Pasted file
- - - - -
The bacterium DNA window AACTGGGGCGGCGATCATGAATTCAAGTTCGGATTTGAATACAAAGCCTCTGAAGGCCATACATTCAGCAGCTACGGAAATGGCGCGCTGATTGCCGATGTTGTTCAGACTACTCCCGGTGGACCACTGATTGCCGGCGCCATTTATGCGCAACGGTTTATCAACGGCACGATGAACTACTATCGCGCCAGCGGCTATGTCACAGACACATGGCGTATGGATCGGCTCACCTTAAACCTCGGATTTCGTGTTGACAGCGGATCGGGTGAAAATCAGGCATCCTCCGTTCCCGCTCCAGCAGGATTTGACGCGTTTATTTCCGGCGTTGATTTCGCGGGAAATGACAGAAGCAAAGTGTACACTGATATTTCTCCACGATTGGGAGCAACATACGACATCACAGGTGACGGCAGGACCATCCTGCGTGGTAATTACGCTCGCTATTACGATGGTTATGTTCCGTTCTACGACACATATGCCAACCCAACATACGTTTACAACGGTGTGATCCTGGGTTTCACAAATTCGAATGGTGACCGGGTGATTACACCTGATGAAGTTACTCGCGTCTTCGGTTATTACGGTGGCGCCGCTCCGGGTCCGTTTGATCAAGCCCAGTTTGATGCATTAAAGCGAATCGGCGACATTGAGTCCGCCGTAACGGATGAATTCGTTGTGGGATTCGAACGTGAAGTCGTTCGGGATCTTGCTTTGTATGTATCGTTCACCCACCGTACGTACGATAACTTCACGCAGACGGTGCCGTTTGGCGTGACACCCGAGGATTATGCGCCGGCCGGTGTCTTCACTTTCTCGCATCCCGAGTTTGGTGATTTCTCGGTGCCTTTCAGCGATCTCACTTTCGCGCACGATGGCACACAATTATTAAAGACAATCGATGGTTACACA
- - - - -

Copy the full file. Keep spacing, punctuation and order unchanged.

The bacterium DNA window AACTGGGGCGGCGATCATGAATTCAAGTTCGGATTTGAATACAAAGCCTCTGAAGGCCATACATTCAGCAGCTACGGAAATGGCGCGCTGATTGCCGATGTTGTTCAGACTACTCCCGGTGGACCACTGATTGCCGGCGCCATTTATGCGCAACGGTTTATCAACGGCACGATGAACTACTATCGCGCCAGCGGCTATGTCACAGACACATGGCGTATGGATCGGCTCACCTTAAACCTCGGATTTCGTGTTGACAGCGGATCGGGTGAAAATCAGGCATCCTCCGTTCCCGCTCCAGCAGGATTTGACGCGTTTATTTCCGGCGTTGATTTCGCGGGAAATGACAGAAGCAAAGTGTACACTGATATTTCTCCACGATTGGGAGCAACATACGACATCACAGGTGACGGCAGGACCATCCTGCGTGGTAATTACGCTCGCTATTACGATGGTTATGTTCCGTTCTACGACACATATGCCAACCCAACATACGTTTACAACGGTGTGATCCTGGGTTTCACAAATTCGAATGGTGACCGGGTGATTACACCTGATGAAGTTACTCGCGTCTTCGGTTATTACGGTGGCGCCGCTCCGGGTCCGTTTGATCAAGCCCAGTTTGATGCATTAAAGCGAATCGGCGACATTGAGTCCGCCGTAACGGATGAATTCGTTGTGGGATTCGAACGTGAAGTCGTTCGGGATCTTGCTTTGTATGTATCGTTCACCCACCGTACGTACGATAACTTCACGCAGACGGTGCCGTTTGGCGTGACACCCGAGGATTATGCGCCGGCCGGTGTCTTCACTTTCTCGCATCCCGAGTTTGGTGATTTCTCGGTGCCTTTCAGCGATCTCACTTTCGCGCACGATGGCACACAATTATTAAAGACAATCGATGGTTACACA